TUNIS (Reuters) - Tunisia’s next presidential and parliamentary elections will probably be held in the second half of November, the election agency chief said on Saturday, about polls that will mark the country’s final step towards full democracy.
Tunisia’s often turbulent political transition began after an 2011 uprising that ousted autocrat Zine El-Abidine Ben Ali and inspired the “Arab Spring” revolutions across the region.
Since then, Tunisia has been led by a caretaker government and has adopted a new constitution. But the transition process has been threatened by a crisis between ruling Islamists and secular opposition parties that has at times turned violent.
Islamist party Ennahda rose to power in the first election after the uprising, held in October 2011, and Tunisia, one of the Arab world’s most secular countries, has struggled with growing divisions over the role of Islam in politics.
Chafik Sarsar, head of the Instance Superieure Independante pour les Elections (ISIE), told Reuters he would propose next week that the elections be held November 16 or November 23.
“There is a strong probability that the elections will be the third or fourth Sunday of November in the case that the presidential and parliamentary votes are together,” he said.
Tunisian lawmakers are due to meet next week to decide whether or not to hold the two votes on the same day.
“We don’t really have much choice because time is running out,” Sarsar said, referring to a previous agreement to hold the elections this year.
He said a less likely option would be to split the two elections and to hold the first in the last week of October.
“The final date should be finalized in a week or so after the political parties hold their national dialogue over the next week,” he said.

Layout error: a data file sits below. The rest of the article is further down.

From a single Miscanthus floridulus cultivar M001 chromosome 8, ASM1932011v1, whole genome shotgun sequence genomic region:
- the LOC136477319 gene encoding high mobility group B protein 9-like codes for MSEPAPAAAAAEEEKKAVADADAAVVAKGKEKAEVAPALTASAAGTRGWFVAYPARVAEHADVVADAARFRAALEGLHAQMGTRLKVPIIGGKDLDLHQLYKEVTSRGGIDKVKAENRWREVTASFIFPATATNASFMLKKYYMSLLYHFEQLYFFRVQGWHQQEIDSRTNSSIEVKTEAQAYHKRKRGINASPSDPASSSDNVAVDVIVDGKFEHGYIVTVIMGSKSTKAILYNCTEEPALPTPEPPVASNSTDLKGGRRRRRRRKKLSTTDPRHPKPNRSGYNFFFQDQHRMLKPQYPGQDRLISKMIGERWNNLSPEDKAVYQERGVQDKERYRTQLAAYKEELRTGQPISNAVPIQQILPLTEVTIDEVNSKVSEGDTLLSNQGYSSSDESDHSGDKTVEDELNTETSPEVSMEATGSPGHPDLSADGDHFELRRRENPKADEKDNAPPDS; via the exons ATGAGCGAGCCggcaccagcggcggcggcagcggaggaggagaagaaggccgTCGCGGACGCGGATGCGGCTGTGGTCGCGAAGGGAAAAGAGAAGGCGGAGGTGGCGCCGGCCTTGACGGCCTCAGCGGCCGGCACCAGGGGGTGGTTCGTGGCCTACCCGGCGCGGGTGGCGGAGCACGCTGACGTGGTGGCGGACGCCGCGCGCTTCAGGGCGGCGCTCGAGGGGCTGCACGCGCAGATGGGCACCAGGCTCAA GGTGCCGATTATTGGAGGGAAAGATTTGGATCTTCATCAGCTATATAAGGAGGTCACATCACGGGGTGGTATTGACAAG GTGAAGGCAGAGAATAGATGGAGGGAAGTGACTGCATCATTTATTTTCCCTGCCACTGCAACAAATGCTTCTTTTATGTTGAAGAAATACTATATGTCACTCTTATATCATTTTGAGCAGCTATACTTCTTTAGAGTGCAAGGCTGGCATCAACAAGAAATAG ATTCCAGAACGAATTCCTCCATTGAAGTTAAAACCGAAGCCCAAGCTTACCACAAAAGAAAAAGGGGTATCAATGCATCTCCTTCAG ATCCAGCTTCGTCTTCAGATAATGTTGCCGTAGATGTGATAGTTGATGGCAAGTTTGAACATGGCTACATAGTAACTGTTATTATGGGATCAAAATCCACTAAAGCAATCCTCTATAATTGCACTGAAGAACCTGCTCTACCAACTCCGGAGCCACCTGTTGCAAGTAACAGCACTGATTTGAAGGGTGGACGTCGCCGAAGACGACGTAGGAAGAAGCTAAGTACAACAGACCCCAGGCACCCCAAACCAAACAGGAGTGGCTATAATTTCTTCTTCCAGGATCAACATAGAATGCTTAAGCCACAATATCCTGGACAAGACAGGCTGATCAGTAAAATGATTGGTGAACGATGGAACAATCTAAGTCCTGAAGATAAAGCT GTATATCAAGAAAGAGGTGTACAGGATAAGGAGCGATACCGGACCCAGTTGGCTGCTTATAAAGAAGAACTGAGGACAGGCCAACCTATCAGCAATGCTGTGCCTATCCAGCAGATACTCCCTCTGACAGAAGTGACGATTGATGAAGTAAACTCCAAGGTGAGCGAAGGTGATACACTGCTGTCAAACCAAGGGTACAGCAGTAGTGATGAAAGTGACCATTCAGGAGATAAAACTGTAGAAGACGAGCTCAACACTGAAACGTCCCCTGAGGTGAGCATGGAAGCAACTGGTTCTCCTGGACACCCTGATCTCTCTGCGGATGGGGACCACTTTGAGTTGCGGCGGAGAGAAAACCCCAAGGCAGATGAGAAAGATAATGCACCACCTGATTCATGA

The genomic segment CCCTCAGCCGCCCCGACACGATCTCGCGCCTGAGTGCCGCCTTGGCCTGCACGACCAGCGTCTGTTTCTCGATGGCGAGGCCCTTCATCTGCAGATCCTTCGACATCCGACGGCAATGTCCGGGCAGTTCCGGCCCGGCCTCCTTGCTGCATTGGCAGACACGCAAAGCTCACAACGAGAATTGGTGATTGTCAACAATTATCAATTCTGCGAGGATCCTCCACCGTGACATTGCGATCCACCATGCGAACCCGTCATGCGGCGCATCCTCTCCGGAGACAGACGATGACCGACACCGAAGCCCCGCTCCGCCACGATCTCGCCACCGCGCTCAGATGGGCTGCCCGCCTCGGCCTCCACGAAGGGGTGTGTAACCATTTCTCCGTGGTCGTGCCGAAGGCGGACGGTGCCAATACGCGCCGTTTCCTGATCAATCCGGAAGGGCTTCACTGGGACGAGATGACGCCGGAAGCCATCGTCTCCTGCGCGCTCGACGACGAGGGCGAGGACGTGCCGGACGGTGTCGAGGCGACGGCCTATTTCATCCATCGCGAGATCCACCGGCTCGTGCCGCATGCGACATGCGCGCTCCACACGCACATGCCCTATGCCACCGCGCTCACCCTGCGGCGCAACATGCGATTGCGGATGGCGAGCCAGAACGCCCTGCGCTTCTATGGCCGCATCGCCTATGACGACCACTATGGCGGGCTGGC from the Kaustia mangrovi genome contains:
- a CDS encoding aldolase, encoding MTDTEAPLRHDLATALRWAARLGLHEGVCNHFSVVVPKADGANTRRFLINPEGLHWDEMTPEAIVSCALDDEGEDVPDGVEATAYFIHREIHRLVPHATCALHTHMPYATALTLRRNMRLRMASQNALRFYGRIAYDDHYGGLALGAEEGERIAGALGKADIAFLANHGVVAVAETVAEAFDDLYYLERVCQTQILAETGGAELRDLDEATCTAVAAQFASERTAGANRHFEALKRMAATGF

Tunisia has mostly managed to overcome post-revolt turmoil, unlike Libya, Yemen and Egypt which still struggle with unrest and political instability after toppling their leaders in 2011.
Ennahda and rivals Nidaa Tounes alliance managed to compromise to pass the constitution and finish a new electoral law which cleared the way for ISIE to set a date for elections — the second since the 2011 uprising.
Those two political blocks are expected to lead in the election. Ennahda won most seats in the first vote after Ben Ali’s fall, but Nidaa Tounes has since become a rallying point for opposition parties.
Sarsar said the vote’s transparency would be guaranteed by the new electoral law and by more than 1,000 international observers who had been invited to monitor the ballot.
With its political transition well on track, Tunisia’s government has turned its attention to two major challenges: taking on high public spending, and battling Islamist militants who threaten attacks.
But the electoral chief said Tunisian authorities were prepared to counter any increased risk of violence during the elections.
“There are risks that are more elevated this time,” he said. “One can see in Egypt, Libya and Iraq the attacks against polling stations, so we have to avoid that risk.”
Writing by Patrick Markey; Editing by Raissa Kasolowsky